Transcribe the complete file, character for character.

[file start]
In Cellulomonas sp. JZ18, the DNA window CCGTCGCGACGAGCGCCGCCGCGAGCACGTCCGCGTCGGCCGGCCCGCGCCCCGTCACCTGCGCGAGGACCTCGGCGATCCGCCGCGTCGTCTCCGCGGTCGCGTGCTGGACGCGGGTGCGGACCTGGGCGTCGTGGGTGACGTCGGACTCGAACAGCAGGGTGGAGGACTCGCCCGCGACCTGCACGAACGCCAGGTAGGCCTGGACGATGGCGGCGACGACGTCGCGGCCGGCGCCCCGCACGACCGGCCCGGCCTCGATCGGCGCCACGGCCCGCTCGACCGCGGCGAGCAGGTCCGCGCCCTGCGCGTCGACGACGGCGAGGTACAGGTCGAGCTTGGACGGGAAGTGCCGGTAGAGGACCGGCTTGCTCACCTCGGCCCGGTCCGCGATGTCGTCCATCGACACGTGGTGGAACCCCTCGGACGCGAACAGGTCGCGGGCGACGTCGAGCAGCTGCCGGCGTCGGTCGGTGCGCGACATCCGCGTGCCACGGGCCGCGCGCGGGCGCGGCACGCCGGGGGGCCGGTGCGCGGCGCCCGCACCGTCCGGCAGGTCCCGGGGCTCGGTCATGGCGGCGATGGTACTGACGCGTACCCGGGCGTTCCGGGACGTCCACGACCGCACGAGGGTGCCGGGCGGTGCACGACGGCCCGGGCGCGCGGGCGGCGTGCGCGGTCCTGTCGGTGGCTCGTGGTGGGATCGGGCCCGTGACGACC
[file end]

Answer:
In Cellulomonas sp. JZ18, the DNA window CCGTCGCGACGAGCGCCGCCGCGAGCACGTCCGCGTCGGCCGGCCCGCGCCCCGTCACCTGCGCGAGGACCTCGGCGATCCGCCGCGTCGTCTCCGCGGTCGCGTGCTGGACGCGGGTGCGGACCTGGGCGTCGTGGGTGACGTCGGACTCGAACAGCAGGGTGGAGGACTCGCCCGCGACCTGCACGAACGCCAGGTAGGCCTGGACGATGGCGGCGACGACGTCGCGGCCGGCGCCCCGCACGACCGGCCCGGCCTCGATCGGCGCCACGGCCCGCTCGACCGCGGCGAGCAGGTCCGCGCCCTGCGCGTCGACGACGGCGAGGTACAGGTCGAGCTTGGACGGGAAGTGCCGGTAGAGGACCGGCTTGCTCACCTCGGCCCGGTCCGCGATGTCGTCCATCGACACGTGGTGGAACCCCTCGGACGCGAACAGGTCGCGGGCGACGTCGAGCAGCTGCCGGCGTCGGTCGGTGCGCGACATCCGCGTGCCACGGGCCGCGCGCGGGCGCGGCACGCCGGGGGGCCGGTGCGCGGCGCCCGCACCGTCCGGCAGGTCCCGGGGCTCGGTCATGGCGGCGATGGTACTGACGCGTACCCGGGCGTTCCGGGACGTCCACGACCGCACGAGGGTGCCGGGCGGTGCACGACGGCCCGGGCGCGCGGGCGGCGTGCGCGGTCCTGTCGGTGGCTCGTGGTGGGATCGGGCCCGTGACGACC